Philip Baruth “A Brief Series of Impolitic Remarks, Potentially Culminating in Summary Dismissal from the University (Or, On Satire)”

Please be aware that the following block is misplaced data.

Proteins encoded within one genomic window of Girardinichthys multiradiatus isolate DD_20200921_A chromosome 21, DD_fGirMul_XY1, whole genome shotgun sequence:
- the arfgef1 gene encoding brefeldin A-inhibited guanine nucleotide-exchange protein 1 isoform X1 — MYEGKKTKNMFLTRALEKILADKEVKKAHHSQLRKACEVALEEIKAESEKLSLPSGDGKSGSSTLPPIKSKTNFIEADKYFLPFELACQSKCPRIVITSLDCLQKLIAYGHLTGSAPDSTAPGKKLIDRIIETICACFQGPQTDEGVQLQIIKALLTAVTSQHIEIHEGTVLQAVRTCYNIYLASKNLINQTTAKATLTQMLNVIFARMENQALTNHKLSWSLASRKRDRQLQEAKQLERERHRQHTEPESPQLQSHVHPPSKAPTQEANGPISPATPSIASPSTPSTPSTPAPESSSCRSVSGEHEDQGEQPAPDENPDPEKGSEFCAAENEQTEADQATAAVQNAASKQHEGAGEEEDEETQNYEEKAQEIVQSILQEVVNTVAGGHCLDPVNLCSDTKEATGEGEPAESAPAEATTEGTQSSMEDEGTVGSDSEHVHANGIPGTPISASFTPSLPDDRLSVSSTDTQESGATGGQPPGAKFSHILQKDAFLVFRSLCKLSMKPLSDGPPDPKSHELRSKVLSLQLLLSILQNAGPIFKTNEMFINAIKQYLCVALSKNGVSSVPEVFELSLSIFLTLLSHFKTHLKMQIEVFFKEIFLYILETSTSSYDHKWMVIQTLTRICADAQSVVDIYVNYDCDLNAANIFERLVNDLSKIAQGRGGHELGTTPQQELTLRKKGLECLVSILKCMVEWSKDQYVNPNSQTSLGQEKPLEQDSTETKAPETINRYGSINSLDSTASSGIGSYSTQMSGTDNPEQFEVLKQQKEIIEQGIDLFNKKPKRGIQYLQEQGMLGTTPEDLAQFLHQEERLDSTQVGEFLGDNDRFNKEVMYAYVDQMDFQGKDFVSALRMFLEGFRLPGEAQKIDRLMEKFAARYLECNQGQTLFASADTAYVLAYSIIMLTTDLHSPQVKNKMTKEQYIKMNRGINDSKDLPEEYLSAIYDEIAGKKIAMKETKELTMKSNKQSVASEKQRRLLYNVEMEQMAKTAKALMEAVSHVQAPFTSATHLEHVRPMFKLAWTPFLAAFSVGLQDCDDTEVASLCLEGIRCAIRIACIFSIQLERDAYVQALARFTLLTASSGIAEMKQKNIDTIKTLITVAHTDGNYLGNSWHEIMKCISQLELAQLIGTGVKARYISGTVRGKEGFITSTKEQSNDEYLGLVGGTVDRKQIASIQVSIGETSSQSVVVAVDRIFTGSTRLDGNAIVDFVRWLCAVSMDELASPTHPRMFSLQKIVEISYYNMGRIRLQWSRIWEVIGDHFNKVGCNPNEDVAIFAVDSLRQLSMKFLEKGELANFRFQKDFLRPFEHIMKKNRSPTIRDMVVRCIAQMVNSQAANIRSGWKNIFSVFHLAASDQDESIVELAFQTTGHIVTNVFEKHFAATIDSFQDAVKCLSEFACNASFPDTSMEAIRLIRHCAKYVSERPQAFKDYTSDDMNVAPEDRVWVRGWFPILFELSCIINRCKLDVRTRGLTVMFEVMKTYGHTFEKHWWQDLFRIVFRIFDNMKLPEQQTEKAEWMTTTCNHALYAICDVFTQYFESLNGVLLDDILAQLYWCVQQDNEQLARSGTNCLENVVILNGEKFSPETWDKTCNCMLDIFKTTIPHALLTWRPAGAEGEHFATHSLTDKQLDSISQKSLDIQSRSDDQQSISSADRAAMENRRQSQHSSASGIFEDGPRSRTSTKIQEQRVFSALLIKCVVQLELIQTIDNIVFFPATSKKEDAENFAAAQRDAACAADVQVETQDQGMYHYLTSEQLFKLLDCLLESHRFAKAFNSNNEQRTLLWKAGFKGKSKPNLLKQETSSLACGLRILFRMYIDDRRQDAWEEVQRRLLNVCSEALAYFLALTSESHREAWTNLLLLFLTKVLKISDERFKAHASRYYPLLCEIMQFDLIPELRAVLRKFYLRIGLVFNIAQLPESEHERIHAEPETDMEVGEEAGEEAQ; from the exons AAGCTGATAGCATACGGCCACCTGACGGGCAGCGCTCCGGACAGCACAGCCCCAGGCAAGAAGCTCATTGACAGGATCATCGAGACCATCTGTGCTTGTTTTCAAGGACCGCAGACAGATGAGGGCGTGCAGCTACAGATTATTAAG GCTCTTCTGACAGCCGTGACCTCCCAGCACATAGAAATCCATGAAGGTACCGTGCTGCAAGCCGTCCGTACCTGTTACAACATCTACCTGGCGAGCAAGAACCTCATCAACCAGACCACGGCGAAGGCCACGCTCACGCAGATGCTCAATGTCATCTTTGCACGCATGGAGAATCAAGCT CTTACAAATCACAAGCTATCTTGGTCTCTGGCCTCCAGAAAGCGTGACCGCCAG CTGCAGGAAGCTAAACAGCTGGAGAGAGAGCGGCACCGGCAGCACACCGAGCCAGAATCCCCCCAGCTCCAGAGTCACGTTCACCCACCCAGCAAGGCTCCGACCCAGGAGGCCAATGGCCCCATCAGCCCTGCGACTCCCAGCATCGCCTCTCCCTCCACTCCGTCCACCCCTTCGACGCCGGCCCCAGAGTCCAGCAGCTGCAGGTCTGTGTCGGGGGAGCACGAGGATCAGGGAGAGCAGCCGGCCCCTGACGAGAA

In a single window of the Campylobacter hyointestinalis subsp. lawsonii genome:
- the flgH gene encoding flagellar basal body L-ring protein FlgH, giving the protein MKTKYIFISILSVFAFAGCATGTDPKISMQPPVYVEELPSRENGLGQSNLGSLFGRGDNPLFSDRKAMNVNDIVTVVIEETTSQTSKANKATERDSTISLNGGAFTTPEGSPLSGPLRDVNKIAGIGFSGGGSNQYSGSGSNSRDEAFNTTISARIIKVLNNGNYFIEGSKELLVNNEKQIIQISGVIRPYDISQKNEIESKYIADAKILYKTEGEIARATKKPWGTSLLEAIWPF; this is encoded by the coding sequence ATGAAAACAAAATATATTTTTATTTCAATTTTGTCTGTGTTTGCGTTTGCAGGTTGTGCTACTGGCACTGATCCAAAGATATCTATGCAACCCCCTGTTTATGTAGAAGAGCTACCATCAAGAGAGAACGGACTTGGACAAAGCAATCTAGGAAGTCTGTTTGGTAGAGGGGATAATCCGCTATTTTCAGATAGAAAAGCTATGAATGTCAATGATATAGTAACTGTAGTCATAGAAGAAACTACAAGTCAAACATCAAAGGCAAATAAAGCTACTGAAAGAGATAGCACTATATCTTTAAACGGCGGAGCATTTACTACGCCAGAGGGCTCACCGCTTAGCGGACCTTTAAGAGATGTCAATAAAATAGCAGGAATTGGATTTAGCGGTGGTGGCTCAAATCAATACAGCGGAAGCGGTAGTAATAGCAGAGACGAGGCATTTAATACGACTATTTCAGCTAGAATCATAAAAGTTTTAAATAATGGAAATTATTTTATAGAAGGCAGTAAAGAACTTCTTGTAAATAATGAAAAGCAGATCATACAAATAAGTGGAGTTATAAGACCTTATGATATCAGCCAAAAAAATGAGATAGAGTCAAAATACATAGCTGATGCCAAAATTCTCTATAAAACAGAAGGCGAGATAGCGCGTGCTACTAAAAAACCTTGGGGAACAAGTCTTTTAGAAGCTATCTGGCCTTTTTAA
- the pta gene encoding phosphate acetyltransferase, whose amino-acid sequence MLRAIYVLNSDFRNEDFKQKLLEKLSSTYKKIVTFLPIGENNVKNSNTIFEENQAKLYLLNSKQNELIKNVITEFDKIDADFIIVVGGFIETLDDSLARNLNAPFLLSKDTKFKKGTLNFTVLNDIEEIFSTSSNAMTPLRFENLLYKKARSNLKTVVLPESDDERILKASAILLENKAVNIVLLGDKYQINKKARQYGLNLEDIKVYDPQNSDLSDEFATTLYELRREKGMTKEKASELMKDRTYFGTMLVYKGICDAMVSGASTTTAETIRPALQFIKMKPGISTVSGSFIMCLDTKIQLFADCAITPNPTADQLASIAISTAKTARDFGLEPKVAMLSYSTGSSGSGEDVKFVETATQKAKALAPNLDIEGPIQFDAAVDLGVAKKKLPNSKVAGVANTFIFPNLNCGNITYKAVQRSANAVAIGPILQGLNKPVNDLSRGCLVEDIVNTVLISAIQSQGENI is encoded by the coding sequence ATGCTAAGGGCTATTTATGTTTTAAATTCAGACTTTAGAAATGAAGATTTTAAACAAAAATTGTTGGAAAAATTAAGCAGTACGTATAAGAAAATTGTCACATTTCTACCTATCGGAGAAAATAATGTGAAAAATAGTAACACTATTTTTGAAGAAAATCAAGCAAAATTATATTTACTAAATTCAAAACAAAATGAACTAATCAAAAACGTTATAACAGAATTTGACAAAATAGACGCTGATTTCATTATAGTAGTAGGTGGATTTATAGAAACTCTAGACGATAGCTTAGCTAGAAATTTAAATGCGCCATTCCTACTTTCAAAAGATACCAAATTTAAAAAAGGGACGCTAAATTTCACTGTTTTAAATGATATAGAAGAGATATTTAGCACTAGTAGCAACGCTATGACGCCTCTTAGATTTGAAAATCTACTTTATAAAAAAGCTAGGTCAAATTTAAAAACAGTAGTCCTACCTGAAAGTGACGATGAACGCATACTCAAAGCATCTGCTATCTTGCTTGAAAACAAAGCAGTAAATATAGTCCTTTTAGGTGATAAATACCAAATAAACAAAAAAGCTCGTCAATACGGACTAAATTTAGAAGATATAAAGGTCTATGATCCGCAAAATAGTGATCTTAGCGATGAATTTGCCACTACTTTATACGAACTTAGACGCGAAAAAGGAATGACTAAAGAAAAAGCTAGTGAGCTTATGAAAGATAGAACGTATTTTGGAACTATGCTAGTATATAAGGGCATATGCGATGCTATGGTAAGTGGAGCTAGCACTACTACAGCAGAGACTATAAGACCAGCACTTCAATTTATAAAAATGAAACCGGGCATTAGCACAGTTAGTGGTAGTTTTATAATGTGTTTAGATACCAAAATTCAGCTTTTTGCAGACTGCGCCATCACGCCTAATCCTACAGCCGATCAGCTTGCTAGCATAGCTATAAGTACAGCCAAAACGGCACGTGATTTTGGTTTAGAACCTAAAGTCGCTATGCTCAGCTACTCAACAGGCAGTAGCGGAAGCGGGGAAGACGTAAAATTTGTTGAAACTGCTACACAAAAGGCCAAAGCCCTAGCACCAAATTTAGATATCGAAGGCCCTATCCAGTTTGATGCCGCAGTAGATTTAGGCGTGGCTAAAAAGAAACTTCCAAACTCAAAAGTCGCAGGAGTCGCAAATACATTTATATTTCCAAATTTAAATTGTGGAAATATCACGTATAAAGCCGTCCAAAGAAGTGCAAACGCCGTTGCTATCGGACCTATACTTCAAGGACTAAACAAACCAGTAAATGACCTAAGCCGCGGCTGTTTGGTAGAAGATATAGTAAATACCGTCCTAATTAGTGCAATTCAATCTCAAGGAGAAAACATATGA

Satire is always hungry for pieties: commonplaces we learn and repeat without ever asking how, public figures we esteem without ever quite understanding why. For this reason, there is a certain rhetorical violence to satire that is at once its greatest draw, and its greatest drawback. Because he or she makes sport of powerful people and closely-held ideas, those that society has done its best to sanctify, the satirist is generally held in low esteem — and eventually fired or, in some cultures, jailed and then killed. This is especially true of a satirist working in a very small New England state. In this talk, Professor Baruth will review some of the things he has written which have caused deep offense in the past, and make headway on provoking fresh offense for the future.

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